Chinese Economy

This was the third time I visited china. The first was in 1992-1993, the second in 1999 and this time in 2006. China has changed very much in that time.

The first time I was in China, they had only just begun a transition to a market economy. My view back then was that they had just spent 40 years being told by the government all the bad an evil things about capitalism. Then only a few years before, they had been told… “well now you are a capitalists“. Chaos ensued as the people tried to behave in all the bad ways mentioned by the communists. There were only pockets of good behaviour and the country was very very poor.

For example: we used to catch the local buses. At the time there were many private mini bus operators as the government run buses were in such a bad state. I think I only saw one new bus in the 30 days I was there, and ironically, this was in Gui Yang where we were stuck the night because the aeroplane could not land in Gui Lin due to fog. The buses, all of them, government and private would lie about their destinations to get you onto the bus. It was an extreme exercise in frustration.

This time in China I traveled on the buses again. I only used the government run buses. There seemed to be intercity private buses, but the intra-city private buses seem to have completely disappeared. All the buses have improved by orders of magnitude. Gone are the attempts to over charge and gone are the lies about destinations. All buses now clearly mark where they are going and there is a clearly marked fee and ticketing system. (well it is better in some places than others.) However, there still appears to be a lower priced market for tickets, but I will talk about how this works later.

In most places in China, there now seem to be two economies and in some places three. First there is the old Chinese economy. Second there is an intermediate level, based on the technology of the last two decades and finally there is a very modern economy. These economies exist side by side, by market segmentation, that is in some cases enforced by government control, and also by physical separation. Some places are much more developed than others, sometimes even in the same city. This separation is also caused simply by the rapid rate of change, and the inability of the economic system to change so quickly as to change all parts of the economy in one short period of time.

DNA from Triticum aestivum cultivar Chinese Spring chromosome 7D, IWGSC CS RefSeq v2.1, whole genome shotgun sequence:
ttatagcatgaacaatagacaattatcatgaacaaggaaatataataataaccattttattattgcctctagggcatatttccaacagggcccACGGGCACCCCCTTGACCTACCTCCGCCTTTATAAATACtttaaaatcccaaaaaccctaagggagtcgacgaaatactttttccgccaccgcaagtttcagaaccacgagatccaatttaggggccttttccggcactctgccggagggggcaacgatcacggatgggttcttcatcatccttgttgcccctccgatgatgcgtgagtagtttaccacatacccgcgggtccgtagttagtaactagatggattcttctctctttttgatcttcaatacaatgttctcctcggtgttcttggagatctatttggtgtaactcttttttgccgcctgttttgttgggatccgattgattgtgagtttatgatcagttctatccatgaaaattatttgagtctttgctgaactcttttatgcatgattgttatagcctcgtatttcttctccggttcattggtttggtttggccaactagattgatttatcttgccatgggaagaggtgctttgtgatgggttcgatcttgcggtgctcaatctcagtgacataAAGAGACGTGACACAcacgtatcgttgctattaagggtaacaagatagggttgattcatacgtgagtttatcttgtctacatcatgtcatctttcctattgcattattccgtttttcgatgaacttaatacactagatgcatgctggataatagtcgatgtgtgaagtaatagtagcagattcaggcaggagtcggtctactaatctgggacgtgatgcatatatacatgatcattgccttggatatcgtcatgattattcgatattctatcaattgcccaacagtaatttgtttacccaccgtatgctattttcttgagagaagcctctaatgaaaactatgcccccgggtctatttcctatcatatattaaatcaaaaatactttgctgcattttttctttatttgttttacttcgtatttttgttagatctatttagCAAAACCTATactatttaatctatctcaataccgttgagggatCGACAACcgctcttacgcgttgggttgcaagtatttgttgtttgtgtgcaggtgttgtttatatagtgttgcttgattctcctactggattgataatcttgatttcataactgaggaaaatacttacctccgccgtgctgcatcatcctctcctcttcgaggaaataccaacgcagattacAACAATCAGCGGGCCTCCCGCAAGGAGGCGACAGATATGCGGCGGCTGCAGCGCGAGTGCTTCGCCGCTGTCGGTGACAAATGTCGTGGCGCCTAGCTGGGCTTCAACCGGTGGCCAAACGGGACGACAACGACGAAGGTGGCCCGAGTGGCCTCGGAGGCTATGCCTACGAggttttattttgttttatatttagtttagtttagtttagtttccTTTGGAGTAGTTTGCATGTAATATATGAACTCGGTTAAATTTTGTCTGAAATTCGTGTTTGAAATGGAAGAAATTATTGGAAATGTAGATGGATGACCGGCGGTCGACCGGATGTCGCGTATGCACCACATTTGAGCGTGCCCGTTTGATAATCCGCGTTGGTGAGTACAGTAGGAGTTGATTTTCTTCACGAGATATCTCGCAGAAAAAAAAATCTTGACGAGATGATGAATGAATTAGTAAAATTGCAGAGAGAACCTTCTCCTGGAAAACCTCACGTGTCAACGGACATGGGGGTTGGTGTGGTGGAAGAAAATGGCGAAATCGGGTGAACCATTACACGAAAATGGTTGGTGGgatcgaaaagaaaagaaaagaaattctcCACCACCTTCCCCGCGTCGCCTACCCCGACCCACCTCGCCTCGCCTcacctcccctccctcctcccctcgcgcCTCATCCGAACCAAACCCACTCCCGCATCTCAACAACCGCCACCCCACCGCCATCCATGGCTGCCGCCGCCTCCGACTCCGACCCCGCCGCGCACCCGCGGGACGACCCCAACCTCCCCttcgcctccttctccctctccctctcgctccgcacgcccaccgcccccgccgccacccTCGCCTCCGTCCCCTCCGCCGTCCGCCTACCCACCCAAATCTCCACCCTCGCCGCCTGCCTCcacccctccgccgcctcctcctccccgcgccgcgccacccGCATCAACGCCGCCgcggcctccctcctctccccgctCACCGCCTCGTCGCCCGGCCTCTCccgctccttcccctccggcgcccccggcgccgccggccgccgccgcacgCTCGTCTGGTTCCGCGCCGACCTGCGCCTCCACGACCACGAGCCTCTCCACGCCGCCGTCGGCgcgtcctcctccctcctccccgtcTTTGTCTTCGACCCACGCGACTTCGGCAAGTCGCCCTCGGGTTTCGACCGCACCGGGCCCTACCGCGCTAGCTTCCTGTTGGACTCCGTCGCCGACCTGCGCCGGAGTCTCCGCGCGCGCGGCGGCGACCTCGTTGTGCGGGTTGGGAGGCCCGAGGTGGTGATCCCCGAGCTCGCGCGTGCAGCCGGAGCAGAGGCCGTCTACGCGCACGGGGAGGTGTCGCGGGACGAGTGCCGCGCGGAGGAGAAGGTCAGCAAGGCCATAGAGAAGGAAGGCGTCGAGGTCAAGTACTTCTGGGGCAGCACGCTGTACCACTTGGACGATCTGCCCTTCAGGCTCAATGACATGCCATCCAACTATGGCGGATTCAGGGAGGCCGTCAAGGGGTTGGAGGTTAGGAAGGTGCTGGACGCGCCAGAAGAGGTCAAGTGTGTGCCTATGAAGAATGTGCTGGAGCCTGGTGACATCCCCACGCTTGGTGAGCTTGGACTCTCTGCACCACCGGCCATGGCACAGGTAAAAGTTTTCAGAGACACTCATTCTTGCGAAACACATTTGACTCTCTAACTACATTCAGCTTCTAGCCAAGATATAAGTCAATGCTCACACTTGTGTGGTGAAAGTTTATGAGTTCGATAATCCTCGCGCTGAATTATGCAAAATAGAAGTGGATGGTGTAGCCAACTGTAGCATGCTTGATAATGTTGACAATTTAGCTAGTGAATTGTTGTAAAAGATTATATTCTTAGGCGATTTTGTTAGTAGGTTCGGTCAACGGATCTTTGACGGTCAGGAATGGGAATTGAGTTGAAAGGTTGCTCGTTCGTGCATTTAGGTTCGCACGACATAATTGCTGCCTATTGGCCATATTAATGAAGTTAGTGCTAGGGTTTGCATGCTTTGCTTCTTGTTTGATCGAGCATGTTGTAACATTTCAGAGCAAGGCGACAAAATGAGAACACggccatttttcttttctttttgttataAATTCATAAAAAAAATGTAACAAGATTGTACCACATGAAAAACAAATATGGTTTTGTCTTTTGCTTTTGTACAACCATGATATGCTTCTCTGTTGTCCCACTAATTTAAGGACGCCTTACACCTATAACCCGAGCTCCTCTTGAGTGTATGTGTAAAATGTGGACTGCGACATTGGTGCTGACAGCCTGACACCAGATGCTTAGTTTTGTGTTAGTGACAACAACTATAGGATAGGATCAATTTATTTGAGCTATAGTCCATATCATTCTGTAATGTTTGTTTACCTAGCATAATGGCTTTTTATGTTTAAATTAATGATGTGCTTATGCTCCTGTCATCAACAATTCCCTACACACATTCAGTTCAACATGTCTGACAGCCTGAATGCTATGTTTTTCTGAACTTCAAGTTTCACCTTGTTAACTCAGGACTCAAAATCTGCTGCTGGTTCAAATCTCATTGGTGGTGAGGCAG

The old economy is based on manual labour. Everything is done by hand, though occasionally some additional assistance is gained, by using animals such as horses and donkeys. It is very inefficient and, though people say the Chinese economy is running well, it won’t really be until this part of the economy ceases to exist.

The middle economy is based on the the early implementation of the industrial revolution in China. This revolution was really driven by the communist central government. Everyone has the same bicycles, they had the three wheeled trucks and cars. You still see them everywhere. What I found a little surprising is that in some cities there are brand new, modern designed, three wheeled taxies. This is the land of small capitalism. Most people run their own business, say carting goods on their three wheel truck. There are not many medium and small businesses outside the traditional ones like brick making.

Finally China is implementing a modern economy. Technologically they are up there but in other areas they lag. One man I spoke to bemoaned the inability of the Chinese to forward plan and use modern management styles. So you now see modern semi-trailers, shops that look like any shop in the west with prices at the same level as in the west. Only there are more staff as labour in China is cheap.

Price is one of the things that differentiate between the different economies. It also makes it a bit hard to a traveler such as myself. An example that effected me in every day life is the cost of food. In the old economy you can get a meal from 2 yuan to 5 yuan. I was in some places where a bun would only cost 5 fen. These are the list prices. There is a secondary market, for locals, where the prices seem to be lower. In Shang Hai we were at a place that listed the price of a bao dz as 1 yuan. I know some westerns, who could not read Chinese were paying 2. But the locals in front of me in the line were getting three for 1 yuan. Moving into the next economy the price now becomes 10 to 30 yuan for a meal. The food is somewhat better as the quantity and quality have improved. Finally there is a rare but small world of modern eating places. Prices start at say 15 yuan in a place like KFC and go from 20 to 100 yuan in restaurants.

I suppose as time goes by, these older economies are being replaced by the new one. But one thing that slows down the rate of change is the life span of the infrastructure and equipment. So traveling on the roads one will see horses and carts (now very rare in most places) along side bicycles, including the three wheeled variety, three wheeled trucks and their heavy counterparts and finally modern buses, card and semi-trai
lers. I will write another time about the chaos this causes on the roads.

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